Data shows small two-year colleges are a real bargain
We've written many times about the benefits of schools like McCook Community College, in quality, convenience and cost, so it's no surprise that new data confirms our opinion, especially when it comes to cost.
Less than a quarter of community college students took out student loans for the 2013-14 school year, as compared to about half of those enrolled in a public four-year college.
The amount was even higher for those attending a private four-year college, 61 percent, according to data released by the American Association of Community Colleges.
"The lower rate of borrowing is partially because the cost of attendance is considerably lower than that at four-year colleges and universities," Erinn Brauer, area director of financial aid for Mid-Plains Community College.
The rate was up to only 25 percent for the 2015-16 school year, and that's understandable, since two years of tuition, fees, room and board at a MPCC campus averages about $18,000, compared to $34,000 at the University of Nebraska at Kearney and closer to $40,000 at the University of Nebraska-Lincoln.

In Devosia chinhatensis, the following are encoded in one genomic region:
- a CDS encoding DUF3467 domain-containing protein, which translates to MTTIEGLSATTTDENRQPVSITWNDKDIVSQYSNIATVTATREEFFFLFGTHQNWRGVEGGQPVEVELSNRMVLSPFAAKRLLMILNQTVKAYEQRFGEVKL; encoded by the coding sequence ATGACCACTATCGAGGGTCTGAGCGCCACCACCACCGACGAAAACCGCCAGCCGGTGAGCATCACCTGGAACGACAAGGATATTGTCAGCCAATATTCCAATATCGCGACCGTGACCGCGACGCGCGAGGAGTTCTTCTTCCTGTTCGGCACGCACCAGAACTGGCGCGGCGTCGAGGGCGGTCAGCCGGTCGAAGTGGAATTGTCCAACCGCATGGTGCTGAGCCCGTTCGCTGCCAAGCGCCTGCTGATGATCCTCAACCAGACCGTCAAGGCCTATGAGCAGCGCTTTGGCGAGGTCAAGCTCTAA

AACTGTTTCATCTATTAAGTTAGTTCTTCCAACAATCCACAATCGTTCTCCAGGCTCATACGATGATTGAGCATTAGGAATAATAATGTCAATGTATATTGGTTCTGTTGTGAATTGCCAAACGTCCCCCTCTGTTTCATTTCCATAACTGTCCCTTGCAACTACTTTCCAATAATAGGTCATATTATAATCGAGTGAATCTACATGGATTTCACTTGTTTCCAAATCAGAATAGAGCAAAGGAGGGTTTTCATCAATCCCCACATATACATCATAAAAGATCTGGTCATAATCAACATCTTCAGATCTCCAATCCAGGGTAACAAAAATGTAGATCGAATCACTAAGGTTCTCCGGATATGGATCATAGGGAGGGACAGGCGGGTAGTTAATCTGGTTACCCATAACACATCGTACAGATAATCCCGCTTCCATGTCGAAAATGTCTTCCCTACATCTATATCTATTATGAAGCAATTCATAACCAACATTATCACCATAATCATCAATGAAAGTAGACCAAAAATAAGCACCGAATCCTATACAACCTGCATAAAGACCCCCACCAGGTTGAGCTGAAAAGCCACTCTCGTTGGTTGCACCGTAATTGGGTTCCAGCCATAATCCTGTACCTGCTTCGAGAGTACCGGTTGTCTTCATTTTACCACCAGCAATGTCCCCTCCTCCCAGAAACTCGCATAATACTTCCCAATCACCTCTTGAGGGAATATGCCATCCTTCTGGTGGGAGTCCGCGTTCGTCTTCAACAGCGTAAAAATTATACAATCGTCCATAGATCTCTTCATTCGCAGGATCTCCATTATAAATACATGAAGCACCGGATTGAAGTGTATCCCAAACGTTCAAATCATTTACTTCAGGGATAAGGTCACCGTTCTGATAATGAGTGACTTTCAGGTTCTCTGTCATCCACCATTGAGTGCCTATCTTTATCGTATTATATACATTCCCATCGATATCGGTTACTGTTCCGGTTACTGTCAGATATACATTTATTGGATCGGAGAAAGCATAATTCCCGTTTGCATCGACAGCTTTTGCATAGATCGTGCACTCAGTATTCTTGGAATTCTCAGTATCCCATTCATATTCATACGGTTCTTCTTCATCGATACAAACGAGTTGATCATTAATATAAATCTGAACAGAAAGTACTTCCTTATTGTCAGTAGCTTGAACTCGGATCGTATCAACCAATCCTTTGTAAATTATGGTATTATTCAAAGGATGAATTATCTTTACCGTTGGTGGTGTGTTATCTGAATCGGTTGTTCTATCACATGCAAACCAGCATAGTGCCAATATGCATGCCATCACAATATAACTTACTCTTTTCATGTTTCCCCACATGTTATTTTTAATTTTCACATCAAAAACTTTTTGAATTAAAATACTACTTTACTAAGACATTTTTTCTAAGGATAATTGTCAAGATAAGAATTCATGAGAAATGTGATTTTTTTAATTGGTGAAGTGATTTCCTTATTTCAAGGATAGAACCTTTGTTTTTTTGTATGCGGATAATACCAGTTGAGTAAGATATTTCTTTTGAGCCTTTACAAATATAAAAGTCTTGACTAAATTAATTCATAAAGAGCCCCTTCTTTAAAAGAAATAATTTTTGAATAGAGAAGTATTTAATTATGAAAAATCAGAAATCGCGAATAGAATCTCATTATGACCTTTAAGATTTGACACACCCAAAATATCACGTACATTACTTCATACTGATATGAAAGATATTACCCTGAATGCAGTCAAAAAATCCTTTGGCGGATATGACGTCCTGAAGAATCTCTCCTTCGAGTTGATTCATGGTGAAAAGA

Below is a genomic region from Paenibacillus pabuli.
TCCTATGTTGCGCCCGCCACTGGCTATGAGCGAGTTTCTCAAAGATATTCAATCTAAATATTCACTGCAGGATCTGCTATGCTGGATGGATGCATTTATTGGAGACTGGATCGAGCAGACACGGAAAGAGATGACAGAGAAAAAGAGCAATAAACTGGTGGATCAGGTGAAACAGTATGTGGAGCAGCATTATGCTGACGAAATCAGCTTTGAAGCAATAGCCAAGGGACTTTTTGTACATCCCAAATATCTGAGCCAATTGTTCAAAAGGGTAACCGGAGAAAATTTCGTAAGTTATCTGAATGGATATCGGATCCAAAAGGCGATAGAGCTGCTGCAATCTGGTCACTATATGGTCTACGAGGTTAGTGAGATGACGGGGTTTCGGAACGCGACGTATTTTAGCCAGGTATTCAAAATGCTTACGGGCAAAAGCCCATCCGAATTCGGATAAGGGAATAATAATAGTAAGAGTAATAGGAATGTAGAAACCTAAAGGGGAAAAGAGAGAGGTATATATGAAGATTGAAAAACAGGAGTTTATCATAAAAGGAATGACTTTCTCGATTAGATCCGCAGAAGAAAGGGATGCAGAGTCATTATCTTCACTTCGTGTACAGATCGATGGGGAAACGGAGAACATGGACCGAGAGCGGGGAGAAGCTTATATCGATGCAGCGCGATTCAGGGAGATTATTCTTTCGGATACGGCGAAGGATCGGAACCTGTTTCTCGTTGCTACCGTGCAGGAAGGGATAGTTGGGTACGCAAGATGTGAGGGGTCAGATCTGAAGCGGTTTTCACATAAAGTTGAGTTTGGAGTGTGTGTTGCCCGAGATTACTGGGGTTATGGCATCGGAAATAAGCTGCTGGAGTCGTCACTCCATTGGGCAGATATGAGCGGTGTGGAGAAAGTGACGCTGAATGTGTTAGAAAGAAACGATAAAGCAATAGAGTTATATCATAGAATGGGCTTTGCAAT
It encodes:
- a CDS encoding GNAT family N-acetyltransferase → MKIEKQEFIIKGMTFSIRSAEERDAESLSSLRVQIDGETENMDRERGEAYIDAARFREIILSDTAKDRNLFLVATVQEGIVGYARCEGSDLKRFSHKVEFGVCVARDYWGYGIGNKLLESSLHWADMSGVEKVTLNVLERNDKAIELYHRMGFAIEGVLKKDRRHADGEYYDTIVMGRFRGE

Mid-Plains, and especially McCook Community College, has a large number of students whose education is covered by grants and scholarships.
That includes the usual Pell Grants and other scholarships, but also sources like McCook College Foundation and athletic scholarships from things like softball, basketball, volleyball and even rodeo.
Many students are as a result able to graduate debt-free, much better prepared to join the workforce or continue their education at a more costly four-year institution.